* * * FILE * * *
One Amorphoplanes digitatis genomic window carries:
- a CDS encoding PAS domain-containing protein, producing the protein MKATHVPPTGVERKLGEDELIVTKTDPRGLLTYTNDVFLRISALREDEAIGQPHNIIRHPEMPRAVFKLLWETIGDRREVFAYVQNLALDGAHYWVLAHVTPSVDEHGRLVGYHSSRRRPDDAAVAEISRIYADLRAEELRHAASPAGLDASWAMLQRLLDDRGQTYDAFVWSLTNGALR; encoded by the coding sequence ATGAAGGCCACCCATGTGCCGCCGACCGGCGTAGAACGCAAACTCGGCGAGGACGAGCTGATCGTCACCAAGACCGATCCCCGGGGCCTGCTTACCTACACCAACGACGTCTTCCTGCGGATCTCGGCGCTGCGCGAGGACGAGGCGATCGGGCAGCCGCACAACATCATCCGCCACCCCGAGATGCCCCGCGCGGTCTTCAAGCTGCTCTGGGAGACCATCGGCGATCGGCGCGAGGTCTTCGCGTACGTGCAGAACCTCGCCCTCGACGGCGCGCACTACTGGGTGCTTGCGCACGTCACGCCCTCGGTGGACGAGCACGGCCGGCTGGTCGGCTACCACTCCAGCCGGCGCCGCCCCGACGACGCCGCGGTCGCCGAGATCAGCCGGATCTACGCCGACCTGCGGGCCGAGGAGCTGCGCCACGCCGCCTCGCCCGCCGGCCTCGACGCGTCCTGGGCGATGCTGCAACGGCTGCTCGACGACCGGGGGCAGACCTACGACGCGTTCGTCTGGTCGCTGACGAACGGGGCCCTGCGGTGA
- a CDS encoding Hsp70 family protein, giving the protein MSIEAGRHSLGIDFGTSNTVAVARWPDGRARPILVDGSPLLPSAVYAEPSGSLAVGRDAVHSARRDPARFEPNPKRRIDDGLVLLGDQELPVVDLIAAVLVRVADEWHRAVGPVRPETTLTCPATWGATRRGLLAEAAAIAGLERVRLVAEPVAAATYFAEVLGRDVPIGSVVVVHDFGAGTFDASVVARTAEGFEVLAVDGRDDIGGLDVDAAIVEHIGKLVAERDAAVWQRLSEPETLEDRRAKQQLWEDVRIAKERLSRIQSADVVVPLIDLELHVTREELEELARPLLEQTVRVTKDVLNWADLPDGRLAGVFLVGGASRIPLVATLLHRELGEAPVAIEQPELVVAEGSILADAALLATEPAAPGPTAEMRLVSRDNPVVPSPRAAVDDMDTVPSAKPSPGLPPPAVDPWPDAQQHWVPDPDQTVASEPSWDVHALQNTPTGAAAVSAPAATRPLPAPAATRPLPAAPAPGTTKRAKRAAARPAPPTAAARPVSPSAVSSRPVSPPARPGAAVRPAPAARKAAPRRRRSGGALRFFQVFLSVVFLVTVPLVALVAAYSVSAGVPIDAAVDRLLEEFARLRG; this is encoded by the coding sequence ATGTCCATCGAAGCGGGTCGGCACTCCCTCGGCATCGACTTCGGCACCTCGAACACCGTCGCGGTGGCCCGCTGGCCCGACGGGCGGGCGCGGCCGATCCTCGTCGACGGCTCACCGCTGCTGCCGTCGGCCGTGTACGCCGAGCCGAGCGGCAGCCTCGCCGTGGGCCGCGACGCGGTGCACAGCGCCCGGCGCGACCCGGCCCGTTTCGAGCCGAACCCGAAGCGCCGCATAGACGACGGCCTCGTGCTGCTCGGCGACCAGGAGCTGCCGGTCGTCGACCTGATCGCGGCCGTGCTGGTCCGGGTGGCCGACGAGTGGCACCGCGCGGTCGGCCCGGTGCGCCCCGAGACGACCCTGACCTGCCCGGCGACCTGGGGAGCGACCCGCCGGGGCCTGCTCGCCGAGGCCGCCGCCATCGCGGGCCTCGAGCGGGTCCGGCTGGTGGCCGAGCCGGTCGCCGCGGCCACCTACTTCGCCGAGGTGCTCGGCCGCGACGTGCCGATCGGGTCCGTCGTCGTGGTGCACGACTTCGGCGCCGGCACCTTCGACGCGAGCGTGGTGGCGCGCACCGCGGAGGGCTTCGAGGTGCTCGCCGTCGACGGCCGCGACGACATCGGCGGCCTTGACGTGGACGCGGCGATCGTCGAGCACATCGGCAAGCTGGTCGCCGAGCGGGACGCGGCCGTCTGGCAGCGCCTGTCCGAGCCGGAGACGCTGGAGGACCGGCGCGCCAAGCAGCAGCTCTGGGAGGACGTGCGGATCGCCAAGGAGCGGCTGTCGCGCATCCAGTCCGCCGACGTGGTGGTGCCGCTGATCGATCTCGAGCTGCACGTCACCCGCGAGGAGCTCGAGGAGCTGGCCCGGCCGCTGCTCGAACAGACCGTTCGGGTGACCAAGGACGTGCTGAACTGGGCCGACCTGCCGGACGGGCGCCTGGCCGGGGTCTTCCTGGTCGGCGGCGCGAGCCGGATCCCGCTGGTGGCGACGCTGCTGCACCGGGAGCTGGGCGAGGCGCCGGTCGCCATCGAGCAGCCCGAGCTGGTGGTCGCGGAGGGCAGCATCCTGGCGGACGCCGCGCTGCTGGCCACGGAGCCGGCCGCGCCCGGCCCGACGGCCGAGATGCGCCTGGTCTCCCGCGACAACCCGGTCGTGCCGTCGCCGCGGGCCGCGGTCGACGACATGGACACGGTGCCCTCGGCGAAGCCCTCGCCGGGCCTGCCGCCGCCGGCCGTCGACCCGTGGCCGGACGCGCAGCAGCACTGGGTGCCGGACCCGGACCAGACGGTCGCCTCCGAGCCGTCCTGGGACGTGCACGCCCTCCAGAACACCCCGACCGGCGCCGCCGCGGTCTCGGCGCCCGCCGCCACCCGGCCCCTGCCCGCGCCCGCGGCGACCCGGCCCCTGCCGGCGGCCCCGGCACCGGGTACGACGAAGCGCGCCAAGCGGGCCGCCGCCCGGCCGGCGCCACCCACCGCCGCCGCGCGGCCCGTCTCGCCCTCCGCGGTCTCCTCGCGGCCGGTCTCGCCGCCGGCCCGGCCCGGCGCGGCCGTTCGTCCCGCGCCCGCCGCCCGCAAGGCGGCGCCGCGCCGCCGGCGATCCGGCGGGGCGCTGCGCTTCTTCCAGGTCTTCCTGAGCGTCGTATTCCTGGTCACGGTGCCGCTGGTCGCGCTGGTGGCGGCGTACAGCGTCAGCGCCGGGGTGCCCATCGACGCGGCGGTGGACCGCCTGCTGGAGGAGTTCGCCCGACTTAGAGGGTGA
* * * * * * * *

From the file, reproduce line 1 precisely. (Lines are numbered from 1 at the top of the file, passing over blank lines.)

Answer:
One Amorphoplanes digitatis genomic window carries: